Apr 27, 2018
San Diego leaders really want to expand the Convention Center. But there's a coveted piece of bayfront land the city needs, and right now there's a plan to build a hotel on it.
The property is owned by the state of California, managed by the Port of San Diego and currently leased by a private development firm, Fifth Avenue Landing.
On this week's podcast, hosts Sara Libby, Andrew Keatts and Scott Lewis talk about how the Port may be moving forward with a plan to help the city get back control of the piece of land that's crucial for the Convention Center's bayfront expansion.
Also on the show: disingenuous claims by local Republican politicians who say SB 54, one of California's so-called sanctuary state policies, has prompted federal agents to go into neighborhoods to arrest non-criminal undocumented immigrants; why Mark Arabo, the longtime leader of a trade group that represents hundreds of regional corner stores, is still fuming after a harsh Superior Court ruling that found he abused his role; and the San Diego Police Department's massive database that uses license plate scanning technology to track where cars go in the region, and how the department may not be following state privacy policies.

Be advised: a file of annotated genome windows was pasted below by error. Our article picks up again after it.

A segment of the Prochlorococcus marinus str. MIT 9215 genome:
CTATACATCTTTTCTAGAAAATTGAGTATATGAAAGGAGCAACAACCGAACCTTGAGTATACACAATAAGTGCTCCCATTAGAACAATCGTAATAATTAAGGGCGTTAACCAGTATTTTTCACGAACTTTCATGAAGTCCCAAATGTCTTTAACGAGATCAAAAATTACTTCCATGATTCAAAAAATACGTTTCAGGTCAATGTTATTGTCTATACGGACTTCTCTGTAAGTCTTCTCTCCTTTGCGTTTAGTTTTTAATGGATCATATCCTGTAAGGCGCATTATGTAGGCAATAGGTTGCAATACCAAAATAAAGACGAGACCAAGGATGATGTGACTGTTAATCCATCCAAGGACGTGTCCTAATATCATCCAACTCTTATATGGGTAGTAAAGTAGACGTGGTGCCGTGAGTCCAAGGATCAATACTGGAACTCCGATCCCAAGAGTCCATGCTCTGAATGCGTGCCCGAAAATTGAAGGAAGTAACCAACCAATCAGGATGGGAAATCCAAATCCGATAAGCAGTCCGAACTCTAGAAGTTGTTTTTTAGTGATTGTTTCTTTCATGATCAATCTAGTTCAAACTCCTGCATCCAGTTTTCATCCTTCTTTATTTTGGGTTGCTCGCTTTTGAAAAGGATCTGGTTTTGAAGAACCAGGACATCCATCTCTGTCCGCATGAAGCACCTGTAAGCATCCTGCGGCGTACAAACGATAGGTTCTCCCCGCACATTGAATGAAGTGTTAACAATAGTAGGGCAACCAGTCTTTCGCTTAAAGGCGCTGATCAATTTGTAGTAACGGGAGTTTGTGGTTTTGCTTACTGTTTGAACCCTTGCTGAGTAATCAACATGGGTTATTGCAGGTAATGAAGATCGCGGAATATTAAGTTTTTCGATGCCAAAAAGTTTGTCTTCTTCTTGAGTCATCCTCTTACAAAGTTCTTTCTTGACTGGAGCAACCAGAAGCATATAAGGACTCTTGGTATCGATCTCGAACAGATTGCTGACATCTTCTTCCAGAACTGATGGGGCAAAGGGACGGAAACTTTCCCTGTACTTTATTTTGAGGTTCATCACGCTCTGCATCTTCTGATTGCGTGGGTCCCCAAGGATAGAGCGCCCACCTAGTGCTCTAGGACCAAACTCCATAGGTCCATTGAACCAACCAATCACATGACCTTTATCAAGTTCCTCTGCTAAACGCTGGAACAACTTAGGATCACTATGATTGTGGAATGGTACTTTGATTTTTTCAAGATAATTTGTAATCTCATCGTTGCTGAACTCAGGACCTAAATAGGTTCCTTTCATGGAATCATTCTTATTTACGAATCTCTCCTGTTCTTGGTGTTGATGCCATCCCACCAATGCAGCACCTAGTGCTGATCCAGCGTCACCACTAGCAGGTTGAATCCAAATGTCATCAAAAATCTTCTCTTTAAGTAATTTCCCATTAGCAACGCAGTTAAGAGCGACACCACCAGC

Tommy Hough makes an appearance in the second half of the show to talk about his run to represent District 6 on the City Council. The former radio host said that as a City Council member, he'd push for more infill development.
"We've got to find a way to get people out of their cars and undo the need for these lengthy commutes," he said.
He said other issues central to his campaign include improving public transit, finding more effective solutions to homelessness and implementing strict regulations on short-term regulations.
Mario Koran is the hero this week. After a five-year run, our education reporter is leaving Voice of San Diego and the city to relocate with his family to Wisconsin. His coverage of the San Diego Unified School District has shed light on graduation rates, revealed scandals by a board trustee and more.
Karel Spikes is the goat this week. The San Diego entertainer has filed nine civil rights lawsuits against properties hosting unlicensed cannabis dispensaries. Owners of unpermitted marijuana storefronts have a high incentive to settle the suits instead of going to court. The system itself is also a bit of a goat: There aren't enough permitted dispensaries to meet demand, so unpermitted ones abound, which creates weird situations like these.